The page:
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Tenants given government guidance on their rights when renting

Tenants and leaseholders can now access official guidance on their rights when renting their home. The online rental guides, published by the Ministry of Housing, Communities and Local Government, are part of a continuing crackdown on poor practice by a minority of landlords and agents in the private rented and leasehold sectors. The Citizens Advice Bureau helped 65,000 private renters with more than 100,000 problems about their tenancy in 2017. …Read More

Woman victimised over anxiety and depression awarded £8,000

A woman who felt victimised after being accused by her boss of faking anxiety and depression to get a big pay-out has been awarded £8,000 compensation. The case involved Melanie James who started working for Capital Care Service in 2016 as a credit controller. She signed off work sick in March 2017 and was diagnosed with symptoms of anxiety and depression. As part of her treatment, she began to see …Read More

New Mental Capacity Act law to ‘protect vulnerable in care’

A new law to protect the interests of vulnerable people in care is expected to be in place early next year. The Mental Capacity (Amendment) Bill will replace the current system known as ‘Deprivation of Liberty Safeguards’ (DoLs). DoLs are assessments currently carried out on people who do not have the mental capacity to make their own decisions about their care, for example because they are living with dementia. It …Read More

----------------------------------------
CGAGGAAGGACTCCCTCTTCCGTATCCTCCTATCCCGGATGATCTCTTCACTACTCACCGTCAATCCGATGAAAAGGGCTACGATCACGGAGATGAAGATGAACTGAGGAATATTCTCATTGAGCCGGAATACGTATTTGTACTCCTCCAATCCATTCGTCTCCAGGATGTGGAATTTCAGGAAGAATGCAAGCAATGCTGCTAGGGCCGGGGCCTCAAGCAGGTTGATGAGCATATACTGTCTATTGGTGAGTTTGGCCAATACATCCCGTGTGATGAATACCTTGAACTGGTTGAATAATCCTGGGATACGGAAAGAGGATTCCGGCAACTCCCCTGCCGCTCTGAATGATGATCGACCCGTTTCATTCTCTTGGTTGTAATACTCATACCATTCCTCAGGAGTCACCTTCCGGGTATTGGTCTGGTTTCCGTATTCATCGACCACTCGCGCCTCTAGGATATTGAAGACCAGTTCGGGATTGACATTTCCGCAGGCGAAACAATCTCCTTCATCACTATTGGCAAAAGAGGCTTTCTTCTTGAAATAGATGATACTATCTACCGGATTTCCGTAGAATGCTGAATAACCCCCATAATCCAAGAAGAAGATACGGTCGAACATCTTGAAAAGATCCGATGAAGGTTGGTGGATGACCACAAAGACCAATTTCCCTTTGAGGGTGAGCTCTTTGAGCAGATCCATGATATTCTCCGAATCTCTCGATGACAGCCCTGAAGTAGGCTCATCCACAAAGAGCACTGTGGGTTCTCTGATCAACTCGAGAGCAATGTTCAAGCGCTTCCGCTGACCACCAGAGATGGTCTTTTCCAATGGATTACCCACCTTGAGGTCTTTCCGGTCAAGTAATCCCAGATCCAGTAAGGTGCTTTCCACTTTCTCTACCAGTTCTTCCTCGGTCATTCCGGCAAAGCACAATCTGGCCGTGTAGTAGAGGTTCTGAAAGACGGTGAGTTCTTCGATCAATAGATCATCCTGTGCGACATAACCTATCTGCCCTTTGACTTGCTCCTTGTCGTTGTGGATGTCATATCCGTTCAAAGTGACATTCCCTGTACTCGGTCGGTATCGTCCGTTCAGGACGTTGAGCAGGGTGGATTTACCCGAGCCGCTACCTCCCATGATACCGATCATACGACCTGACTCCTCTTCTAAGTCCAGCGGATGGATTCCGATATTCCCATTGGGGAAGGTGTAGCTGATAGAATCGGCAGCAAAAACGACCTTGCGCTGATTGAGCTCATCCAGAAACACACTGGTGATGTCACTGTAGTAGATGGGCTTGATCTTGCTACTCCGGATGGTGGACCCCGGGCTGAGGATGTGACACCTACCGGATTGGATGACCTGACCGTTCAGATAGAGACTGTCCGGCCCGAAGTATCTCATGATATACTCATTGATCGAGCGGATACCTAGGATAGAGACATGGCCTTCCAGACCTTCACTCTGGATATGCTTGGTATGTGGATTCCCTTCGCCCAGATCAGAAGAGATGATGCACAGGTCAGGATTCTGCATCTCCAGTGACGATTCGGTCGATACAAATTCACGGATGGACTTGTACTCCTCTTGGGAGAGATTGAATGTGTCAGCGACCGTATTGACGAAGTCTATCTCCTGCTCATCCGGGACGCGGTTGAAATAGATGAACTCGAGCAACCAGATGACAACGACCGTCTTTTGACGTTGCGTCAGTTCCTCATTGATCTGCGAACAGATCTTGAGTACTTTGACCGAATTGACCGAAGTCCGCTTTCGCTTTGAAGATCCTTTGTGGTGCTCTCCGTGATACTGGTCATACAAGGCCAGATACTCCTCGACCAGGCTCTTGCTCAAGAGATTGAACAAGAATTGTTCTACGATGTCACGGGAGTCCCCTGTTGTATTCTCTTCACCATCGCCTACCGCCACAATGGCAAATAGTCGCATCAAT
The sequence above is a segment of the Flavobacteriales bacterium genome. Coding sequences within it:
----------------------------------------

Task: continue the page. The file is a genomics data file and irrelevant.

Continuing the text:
First-time home buyers save £284m because of stamp duty cut

More than 120,000 first-time home buyers have saved a total of £284m because of the cuts to stamp duty introduced last November, according to government figures. The first £300,000 of the price of a property is now exempt from tax for people entering the housing market for the first time. It means that the new stamp duty cost for first-time buyers is: • properties up £300k, no stamp duty • properties between …Read More

Businessman leaves millions to Oxfam under ‘common tragedy’

A wealthy businessman has left millions to the charity Oxfam after inserting a common tragedy clause into his will. Richard Cousins died along with his two sons, his fiancé and her daughter when their plane crashed in Australia on New Year’s Eve. Mr Cousins, who was the chief executive of the Compass Group, had made provision in his will for what should happened if all his immediate family died in …Read More

39% rise in employment tribunal claims since fees ruled unlawful

There has been a 39% rise in claims before the Employment Tribunal since the Supreme Court ruled last year that the fees charged to bring claims were unlawful. The fees were introduced in 2013, with employees having to pay up to £1,200 to bring a claim. Following a challenge by the union Unison, the Supreme Court ruled that the fees were discriminatory, unlawful and unconstitutional. Figures released by the Advisory, …Read More